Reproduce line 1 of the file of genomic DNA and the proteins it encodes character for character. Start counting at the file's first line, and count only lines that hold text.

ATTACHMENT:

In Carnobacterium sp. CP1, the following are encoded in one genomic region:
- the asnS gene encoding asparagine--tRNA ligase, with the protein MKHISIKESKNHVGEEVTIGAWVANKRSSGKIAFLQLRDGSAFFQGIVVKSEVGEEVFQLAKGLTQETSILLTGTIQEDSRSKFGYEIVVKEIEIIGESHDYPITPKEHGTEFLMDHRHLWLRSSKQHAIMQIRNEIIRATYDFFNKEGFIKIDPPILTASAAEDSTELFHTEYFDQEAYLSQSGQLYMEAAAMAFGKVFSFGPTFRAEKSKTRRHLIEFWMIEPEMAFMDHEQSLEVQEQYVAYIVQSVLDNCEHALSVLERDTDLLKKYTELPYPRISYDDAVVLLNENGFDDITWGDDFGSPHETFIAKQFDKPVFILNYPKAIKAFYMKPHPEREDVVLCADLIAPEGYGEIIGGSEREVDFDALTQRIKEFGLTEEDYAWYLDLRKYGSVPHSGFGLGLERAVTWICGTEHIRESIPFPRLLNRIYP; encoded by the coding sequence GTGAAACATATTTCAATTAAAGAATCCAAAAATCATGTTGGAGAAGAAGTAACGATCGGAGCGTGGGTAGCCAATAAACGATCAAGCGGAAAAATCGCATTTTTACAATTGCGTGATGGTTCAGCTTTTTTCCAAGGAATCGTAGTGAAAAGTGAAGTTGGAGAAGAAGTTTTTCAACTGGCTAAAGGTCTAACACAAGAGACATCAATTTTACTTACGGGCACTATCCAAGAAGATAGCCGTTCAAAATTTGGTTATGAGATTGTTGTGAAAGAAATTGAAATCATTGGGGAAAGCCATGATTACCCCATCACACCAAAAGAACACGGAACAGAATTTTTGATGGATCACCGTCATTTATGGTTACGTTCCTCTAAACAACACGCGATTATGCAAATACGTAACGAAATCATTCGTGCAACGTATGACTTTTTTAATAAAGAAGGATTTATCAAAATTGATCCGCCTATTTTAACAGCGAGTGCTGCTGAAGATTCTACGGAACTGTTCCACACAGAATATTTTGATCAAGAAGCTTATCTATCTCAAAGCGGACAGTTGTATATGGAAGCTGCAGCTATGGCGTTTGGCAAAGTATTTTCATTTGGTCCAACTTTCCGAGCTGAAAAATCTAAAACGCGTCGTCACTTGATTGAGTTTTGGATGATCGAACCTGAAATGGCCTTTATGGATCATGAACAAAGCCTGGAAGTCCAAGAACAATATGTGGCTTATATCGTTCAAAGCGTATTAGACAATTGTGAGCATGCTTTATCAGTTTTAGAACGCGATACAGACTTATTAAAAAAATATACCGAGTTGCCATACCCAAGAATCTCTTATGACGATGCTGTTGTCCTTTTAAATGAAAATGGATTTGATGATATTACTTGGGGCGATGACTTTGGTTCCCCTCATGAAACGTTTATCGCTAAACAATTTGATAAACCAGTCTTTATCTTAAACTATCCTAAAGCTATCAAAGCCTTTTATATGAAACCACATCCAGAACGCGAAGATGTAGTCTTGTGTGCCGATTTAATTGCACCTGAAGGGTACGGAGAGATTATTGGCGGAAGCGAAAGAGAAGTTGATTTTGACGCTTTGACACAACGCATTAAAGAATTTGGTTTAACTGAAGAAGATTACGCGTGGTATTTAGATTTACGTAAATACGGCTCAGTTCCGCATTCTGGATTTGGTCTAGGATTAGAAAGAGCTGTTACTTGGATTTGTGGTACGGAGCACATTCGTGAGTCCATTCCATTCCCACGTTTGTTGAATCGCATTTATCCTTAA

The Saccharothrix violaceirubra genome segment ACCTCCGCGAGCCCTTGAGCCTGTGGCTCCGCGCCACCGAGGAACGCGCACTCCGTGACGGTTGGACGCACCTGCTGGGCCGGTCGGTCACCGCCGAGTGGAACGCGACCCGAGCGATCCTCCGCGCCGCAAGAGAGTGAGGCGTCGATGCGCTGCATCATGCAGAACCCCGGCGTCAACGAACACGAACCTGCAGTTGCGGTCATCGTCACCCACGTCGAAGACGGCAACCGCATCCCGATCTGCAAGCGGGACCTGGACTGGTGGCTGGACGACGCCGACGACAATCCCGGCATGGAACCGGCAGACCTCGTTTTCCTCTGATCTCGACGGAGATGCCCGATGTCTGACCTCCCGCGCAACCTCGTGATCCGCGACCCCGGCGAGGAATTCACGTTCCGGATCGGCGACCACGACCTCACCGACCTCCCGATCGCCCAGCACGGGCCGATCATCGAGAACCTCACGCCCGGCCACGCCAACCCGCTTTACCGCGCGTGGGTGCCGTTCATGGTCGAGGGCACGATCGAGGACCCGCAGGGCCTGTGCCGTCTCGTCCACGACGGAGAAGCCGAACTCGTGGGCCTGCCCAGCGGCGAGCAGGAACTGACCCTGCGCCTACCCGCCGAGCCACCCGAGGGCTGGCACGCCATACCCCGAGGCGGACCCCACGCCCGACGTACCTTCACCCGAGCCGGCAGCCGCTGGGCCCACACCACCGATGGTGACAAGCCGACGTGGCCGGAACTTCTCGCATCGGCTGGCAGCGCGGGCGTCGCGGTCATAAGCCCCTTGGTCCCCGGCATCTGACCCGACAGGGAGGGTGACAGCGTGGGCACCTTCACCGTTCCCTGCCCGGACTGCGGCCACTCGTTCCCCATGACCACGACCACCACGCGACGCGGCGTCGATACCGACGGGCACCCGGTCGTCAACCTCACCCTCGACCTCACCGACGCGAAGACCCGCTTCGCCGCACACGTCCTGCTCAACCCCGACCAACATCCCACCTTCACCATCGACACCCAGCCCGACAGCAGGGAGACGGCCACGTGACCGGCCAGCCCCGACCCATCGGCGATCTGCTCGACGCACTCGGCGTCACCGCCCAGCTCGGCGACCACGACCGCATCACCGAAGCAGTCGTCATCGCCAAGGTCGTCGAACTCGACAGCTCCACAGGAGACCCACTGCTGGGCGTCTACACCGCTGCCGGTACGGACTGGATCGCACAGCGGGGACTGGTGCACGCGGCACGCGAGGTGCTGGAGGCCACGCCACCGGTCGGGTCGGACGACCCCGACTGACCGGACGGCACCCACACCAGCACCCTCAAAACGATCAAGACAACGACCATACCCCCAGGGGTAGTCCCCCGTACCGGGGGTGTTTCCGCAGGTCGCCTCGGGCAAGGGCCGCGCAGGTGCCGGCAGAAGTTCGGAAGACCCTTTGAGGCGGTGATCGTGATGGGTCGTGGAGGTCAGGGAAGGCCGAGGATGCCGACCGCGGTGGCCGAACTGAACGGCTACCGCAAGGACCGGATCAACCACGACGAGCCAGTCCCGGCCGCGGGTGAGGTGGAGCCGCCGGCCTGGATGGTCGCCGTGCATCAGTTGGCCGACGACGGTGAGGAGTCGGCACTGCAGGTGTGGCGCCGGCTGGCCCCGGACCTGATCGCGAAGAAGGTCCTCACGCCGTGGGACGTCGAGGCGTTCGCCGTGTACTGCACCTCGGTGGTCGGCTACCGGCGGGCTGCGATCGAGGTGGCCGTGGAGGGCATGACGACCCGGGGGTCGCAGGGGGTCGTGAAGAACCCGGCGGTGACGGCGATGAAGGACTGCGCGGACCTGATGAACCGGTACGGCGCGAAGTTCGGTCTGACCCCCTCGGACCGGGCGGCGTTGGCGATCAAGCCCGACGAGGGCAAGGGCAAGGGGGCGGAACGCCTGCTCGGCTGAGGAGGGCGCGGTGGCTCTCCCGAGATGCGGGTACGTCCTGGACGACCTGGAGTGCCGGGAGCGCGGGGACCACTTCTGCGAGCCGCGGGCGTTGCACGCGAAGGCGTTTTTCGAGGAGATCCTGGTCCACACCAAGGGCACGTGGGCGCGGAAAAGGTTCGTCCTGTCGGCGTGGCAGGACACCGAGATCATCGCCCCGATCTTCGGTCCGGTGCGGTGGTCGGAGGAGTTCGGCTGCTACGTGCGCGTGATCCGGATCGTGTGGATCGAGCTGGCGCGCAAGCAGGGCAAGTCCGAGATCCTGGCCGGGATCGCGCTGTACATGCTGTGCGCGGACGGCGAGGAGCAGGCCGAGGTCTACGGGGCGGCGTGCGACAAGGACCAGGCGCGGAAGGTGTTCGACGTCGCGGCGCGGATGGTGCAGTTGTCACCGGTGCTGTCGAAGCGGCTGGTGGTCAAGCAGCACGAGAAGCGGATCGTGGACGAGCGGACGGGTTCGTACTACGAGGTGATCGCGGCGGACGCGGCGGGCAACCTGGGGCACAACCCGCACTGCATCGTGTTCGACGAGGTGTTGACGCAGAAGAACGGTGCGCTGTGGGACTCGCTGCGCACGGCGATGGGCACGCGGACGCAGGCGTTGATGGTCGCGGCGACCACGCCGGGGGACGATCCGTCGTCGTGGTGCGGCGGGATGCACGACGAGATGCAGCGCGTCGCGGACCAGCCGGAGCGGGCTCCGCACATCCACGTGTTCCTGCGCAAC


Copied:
In Carnobacterium sp. CP1, the following are encoded in one genomic region: